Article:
#CRO requires more than a commitment to best practices. Customs change – but humans don’t.
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5. The Ultimate Guide to Understanding Consumer Psychology

The Ultimate Guide to Understanding Consumer Psychology by Neil Patel and Ritika Puri (shameless plug)

What you’ll get

Neil Patel and I wrote this comprehensive 200-page guide to consumer psychology. You’ll get started by walking through the mind of today’s consumer, learning about color theory, the psychology of pricing and points of friction to avoid. The ebook is jam-packed with small tactics that lead to big results.

What you won’t get

If you’re looking for in-depth theory and case studies, this guide isn’t for you. It’s not an academic paper – it’s designed to be tactical with ready-to-implement marketing ideas.

Sneak peek: Lessons learned

  • Today’s consumers do tons of research before making a purchase decision, so make sure you’re playing your part in informing them about your product or service.
  • Different colors convey different meanings to different audiences. Understanding which colors resonate with your audience can help you run educated A/B tests.

6. 5 Psychological Principles of High Converting Websites (+ 20 Case Studies)


What you’ll get

Though this blog post by Nate Desmond addresses the anatomy of high-converting websites, the psychological principles are worth testing on your campaign landing pages. The 20 high-impact case studies demonstrate how past experiences, simplicity and user-friendly design can contribute to a high conversion rate.

What you won’t get

To get the most out of this post, you’ll need a basic understanding of CRO and related terminology. Don’t expect guidance or an introductory overview. Be prepared to jump in.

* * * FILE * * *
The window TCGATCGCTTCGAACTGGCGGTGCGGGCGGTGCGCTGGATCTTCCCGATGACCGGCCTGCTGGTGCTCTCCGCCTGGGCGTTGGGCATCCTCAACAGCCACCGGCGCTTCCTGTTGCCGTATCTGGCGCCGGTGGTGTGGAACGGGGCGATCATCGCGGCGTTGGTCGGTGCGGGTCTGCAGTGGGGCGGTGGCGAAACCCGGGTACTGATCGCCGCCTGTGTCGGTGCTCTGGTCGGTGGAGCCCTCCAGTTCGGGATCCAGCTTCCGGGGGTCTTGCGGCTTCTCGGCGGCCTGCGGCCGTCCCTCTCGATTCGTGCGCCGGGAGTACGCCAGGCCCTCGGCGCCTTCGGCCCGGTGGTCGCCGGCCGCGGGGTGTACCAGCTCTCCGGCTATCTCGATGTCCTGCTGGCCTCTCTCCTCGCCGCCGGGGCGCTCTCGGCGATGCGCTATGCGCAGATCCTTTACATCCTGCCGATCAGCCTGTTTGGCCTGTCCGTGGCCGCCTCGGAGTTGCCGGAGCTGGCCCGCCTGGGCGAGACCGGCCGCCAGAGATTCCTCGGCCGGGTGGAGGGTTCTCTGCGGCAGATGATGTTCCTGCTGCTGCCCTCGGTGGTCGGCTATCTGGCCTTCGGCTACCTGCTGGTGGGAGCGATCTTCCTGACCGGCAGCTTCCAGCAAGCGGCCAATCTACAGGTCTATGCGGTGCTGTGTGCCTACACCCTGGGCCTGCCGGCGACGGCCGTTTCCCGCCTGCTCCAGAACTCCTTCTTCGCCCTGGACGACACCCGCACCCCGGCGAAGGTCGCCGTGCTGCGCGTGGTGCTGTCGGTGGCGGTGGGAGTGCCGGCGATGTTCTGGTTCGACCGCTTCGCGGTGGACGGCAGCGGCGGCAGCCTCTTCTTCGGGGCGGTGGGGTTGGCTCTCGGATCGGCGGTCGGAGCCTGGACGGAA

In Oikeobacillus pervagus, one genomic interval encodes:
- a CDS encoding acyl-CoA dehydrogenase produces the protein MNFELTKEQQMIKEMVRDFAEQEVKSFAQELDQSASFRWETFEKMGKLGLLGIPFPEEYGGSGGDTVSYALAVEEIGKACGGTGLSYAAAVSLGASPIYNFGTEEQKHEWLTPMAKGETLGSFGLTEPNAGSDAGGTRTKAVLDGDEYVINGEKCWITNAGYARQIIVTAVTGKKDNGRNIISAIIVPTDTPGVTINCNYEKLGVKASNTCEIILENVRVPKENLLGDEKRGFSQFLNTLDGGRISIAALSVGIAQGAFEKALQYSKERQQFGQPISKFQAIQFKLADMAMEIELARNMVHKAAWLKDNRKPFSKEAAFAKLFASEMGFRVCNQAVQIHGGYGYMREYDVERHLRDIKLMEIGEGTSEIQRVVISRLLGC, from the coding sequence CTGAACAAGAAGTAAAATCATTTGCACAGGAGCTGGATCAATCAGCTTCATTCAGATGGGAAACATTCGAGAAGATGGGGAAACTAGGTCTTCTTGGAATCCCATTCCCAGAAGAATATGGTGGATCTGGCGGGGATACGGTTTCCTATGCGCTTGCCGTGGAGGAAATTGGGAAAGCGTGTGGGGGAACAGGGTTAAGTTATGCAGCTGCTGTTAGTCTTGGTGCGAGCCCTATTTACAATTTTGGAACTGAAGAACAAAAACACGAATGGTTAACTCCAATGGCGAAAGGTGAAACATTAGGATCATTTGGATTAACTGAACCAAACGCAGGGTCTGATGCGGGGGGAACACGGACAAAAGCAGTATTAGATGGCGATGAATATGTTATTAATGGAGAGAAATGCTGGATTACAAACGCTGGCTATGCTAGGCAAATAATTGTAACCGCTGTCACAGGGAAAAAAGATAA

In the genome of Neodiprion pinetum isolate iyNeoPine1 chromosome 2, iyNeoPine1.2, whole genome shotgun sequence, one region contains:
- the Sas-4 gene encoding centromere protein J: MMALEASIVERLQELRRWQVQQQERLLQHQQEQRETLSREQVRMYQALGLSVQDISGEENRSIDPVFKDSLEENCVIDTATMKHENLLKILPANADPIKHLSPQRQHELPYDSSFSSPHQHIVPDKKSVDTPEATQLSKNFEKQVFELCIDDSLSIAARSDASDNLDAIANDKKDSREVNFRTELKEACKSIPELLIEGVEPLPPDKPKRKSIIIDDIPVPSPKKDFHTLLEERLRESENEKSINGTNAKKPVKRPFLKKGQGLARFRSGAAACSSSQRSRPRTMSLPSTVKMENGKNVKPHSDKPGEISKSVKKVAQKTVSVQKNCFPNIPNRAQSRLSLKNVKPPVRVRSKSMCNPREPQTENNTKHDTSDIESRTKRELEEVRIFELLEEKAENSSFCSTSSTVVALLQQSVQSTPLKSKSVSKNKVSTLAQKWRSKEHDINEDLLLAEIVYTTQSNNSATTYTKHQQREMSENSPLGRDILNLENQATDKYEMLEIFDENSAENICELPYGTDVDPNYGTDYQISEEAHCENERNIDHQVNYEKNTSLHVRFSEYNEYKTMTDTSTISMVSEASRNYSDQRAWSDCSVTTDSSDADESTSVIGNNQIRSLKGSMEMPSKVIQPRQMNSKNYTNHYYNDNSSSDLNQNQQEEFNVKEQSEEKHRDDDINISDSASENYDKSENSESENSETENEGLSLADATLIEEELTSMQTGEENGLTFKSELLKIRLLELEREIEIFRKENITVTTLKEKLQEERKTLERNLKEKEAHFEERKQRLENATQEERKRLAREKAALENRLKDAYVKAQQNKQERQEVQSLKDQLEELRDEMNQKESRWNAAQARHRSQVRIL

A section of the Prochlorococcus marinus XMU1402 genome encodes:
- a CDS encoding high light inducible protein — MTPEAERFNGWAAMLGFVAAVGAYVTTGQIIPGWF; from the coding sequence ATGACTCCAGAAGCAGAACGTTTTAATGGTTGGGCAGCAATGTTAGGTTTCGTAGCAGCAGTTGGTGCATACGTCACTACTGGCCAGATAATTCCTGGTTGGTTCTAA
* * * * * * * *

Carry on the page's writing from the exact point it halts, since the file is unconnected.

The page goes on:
Sneak peek: Lessons learned

  • Based on past experiences, prospects have certain expectations about your landing page. Understanding and adapting to these expectations will help increase conversions.
  • Your can make your pages more user-friendly (and conversion-friendly) by employing laws of behavioral psychology – but you still need to test.

Prospects have expectations about your landing page. Understand them and adapt.
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7. The Ultimate Guide to Conversion Centered Design


What you’ll get

This Unbounce ebook by Oli Gardner is 68 pages of design-meets-marketing goodness.

It outlines the building blocks of conversion centered design, a discipline which uses design and psychology to create experiences that guide prospects toward completing one desired action.

You’ll learn how to run meaningful A/B tests, how to guide your prospect’s eye and how to leverage psychological triggers to increase the motivation of your leads. Plus, you’ll get a set of ready-to-implement conversion-based templates.

What you won’t get

CliffsNotes or shortcuts – this guide is thorough in both theory and application. Be prepared to take notes and start thinking about how you can apply what you learn to your landing pages and marketing campaigns.

Sneak peek: Lessons learned

  • Giving people a preview of what you’re selling (letting them “try before they buy”) can increase conversions and spark a sense of commitment that helps with retention.
  • Simply asking your prospects why they didn’t convert via a survey can give you some of the best insight – and some of the best actionable ideas for your next A/B test.

Talking to your prospects can give you some of the best actionable ideas for your next A/B test.
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8. Are We In Control of Our Own Decisions?